Are there drugs in our water supply?
Think about this: medicines are specifically designed not to be broken down. They act as slow release agents to aid whatever is the ailment over a protracted period of time. If an animal is given drugs then there are going to be residues left in any meat sold in the supermarkets. According to The Global Healing Centre, 38% of cow’s milk in the USA is infected by a cocktail of up to 81 drugs; penicillin included. It is argued that this is one of the core reasons for the growing amount of people who experience allergies to dairy products.
The same principle applies to water. Millions of pounds are spent on prescription drugs every year. After ingestion, they’re eventually expelled from the body and flushed away. Due to the slow release agents in the drugs, an unavoidable residue remains in the water. Another common practice which exacerbates this problem is the disposal of unwanted drugs by flushing them away.
What type of drugs are we talking about?
Anti-depressants, anti-convulsants, blood pressure tablets, prescription hormones, oral contraceptives are extremely prevalent in Britain. Additionally, scientists have discovered traces of cocaine in our water supplies even after an intensive purification process.
Why don’t water treatment plants deal with this problem?
The answer is that water treatment plants cannot operate at 100% efficiency. Cancer drugs are of a particular concern because they dissolve easily in water, are hard to break down through traditional purification methods and can remain potent in low doses for long periods of time.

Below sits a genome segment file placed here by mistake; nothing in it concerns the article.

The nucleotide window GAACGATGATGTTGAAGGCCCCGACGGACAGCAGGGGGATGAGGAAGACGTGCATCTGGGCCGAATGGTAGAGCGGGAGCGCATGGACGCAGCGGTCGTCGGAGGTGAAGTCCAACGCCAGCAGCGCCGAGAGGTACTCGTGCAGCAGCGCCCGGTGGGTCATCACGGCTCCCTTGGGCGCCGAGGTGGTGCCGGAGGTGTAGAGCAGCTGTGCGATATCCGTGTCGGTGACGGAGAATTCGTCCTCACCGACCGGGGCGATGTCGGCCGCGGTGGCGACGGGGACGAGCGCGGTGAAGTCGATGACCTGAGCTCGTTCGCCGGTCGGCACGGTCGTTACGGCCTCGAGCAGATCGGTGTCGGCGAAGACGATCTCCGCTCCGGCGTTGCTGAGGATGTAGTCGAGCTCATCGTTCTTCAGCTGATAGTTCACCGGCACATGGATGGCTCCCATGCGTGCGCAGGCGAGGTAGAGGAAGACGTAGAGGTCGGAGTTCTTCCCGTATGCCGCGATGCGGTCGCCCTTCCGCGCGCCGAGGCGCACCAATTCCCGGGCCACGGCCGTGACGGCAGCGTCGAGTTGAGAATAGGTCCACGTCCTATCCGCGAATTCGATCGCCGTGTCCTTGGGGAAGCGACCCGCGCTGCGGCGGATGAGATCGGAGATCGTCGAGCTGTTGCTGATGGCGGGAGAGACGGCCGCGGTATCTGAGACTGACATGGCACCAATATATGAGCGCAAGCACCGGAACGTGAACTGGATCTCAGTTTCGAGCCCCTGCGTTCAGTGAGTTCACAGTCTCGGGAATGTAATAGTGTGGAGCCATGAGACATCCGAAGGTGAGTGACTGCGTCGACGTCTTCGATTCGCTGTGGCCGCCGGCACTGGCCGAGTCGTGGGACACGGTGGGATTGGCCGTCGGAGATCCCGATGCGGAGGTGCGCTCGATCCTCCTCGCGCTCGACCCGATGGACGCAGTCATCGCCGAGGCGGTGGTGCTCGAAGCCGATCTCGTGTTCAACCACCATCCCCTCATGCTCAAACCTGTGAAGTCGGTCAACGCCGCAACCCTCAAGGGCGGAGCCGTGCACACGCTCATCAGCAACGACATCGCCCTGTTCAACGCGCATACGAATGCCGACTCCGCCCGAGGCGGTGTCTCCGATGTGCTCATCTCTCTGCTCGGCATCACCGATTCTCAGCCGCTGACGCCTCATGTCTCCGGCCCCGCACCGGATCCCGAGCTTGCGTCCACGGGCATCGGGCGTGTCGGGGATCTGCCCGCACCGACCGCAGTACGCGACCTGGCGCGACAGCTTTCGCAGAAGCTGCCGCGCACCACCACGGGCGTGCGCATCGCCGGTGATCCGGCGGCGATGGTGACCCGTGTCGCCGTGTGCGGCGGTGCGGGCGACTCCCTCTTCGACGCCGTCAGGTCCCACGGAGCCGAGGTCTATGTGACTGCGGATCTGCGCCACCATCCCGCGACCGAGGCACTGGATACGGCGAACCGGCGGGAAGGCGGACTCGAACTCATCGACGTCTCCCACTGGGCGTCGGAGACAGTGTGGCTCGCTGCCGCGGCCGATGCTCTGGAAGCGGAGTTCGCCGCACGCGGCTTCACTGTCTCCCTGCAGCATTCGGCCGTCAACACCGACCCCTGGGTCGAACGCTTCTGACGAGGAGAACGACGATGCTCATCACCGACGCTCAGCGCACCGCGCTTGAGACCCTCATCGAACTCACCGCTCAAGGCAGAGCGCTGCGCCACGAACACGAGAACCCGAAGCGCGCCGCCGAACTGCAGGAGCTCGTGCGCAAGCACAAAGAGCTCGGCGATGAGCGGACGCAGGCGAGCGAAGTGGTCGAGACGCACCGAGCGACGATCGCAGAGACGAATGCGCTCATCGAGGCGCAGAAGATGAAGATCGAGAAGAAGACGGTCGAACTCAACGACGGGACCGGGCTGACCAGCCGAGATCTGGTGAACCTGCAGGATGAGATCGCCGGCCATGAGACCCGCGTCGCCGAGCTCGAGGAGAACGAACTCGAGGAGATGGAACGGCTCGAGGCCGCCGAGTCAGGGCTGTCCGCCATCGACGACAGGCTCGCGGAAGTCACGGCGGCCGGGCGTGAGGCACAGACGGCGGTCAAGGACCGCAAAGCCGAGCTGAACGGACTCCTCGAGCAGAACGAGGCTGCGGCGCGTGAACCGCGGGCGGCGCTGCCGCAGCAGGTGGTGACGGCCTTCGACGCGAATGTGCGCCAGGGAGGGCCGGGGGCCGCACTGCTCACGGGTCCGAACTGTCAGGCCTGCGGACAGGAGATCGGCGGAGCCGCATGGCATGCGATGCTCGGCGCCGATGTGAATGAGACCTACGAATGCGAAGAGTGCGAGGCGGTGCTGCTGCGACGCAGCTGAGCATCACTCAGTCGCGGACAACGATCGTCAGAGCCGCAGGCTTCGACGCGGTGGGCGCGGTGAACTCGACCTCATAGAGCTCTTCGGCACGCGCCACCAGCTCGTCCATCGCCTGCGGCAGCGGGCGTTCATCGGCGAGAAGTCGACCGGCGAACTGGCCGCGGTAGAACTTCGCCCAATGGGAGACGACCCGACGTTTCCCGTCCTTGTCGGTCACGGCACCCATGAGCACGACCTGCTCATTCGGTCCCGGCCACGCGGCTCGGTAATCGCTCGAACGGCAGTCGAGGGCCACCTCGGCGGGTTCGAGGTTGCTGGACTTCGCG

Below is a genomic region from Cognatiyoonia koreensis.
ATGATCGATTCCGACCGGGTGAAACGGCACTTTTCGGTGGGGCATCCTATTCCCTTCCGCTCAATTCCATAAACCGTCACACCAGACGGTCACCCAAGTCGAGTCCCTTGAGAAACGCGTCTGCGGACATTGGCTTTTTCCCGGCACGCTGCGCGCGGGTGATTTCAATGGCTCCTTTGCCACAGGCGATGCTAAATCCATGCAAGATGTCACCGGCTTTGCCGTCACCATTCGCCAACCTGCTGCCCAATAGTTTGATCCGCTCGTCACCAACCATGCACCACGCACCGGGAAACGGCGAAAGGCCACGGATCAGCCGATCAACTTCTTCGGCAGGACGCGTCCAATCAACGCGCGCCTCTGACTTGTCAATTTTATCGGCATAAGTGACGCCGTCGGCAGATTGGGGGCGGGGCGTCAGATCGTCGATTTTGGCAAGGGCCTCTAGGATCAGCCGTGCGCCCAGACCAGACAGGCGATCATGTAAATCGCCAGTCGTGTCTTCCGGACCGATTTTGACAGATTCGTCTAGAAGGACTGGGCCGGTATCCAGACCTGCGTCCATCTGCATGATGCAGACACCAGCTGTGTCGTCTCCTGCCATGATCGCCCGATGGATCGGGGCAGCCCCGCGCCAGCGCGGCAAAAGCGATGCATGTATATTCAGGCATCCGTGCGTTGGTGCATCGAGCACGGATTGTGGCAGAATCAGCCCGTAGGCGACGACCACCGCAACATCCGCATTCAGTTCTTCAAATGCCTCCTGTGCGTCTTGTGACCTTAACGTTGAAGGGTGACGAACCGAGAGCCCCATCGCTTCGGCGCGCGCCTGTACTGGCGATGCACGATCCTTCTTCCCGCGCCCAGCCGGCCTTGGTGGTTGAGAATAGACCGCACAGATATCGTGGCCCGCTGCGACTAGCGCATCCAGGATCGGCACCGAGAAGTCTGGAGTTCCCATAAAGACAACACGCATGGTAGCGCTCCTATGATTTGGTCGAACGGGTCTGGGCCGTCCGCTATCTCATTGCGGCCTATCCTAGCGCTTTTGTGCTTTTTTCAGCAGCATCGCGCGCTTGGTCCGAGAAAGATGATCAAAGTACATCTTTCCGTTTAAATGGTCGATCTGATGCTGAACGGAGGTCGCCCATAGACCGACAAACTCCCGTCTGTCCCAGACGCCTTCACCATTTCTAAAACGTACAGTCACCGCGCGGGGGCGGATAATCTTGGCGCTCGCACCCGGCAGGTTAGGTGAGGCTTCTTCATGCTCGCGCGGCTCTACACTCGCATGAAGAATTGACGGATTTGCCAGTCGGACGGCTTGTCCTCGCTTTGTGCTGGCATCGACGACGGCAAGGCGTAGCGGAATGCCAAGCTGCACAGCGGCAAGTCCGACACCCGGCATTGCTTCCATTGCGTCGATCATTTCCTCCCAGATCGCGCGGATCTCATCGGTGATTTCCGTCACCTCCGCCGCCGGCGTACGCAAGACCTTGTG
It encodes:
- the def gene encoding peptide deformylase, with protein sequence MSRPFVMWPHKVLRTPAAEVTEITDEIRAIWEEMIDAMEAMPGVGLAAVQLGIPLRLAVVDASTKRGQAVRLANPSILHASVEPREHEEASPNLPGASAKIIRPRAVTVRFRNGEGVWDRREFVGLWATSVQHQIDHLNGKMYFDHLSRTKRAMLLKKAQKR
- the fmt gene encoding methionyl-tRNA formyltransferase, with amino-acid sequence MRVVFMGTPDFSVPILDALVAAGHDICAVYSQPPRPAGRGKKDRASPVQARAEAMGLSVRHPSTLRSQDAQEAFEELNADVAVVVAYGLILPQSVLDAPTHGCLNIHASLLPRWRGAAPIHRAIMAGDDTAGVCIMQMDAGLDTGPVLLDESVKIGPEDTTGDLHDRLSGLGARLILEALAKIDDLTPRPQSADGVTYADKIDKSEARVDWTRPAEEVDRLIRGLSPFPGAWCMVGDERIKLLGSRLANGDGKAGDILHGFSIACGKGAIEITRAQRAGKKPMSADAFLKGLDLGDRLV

Cytotoxic drugs used in chemotherapy are not screened at purification plants in the UK, and whilst the traces are minimal (300 to 30,000 lower than recommended safety levels), there is some concern that there could be an adverse effect on the elderly as their immunity systems are weakened and young children who have yet to develop their detoxification systems. Whilst the concentrations are very low, another consideration is that repeated ingestion and retention of these drugs could be problematic in the long-term.
Is this just a modern myth? Is our water really going to harm us?
As mentioned, the current risk according to most learned observers is that we are perfectly safe. The levels are so low that the risk is negligible. However a report from The World Health Organisation (WHO) states that despite these reassurances, there are ‘knowledge gaps’ in our understanding of the potential dangers of long-term exposure to low levels of drug intake and the combined mixture of pharmaceuticals.
Furthermore, there have been reports that the cocktail of pharmaceuticals in the water are producing their own pharmaceuticals. Scientists in Milwaukee analysed water samples and found 47 different pharmaceuticals still in the water after purification – only 45 pharmaceuticals were originally included in the process!
Is anything being done about this?
WHO feels that these knowledge gaps should be filled and has requested further investigations to clarify any future short or long-term health risks to humans, animals and plantlife. Until then, we need to keep our own counsel about the water supply and make our own safety provisions such as integrating filtered water into our daily lives.
[Photo by DodgertonSkillhause]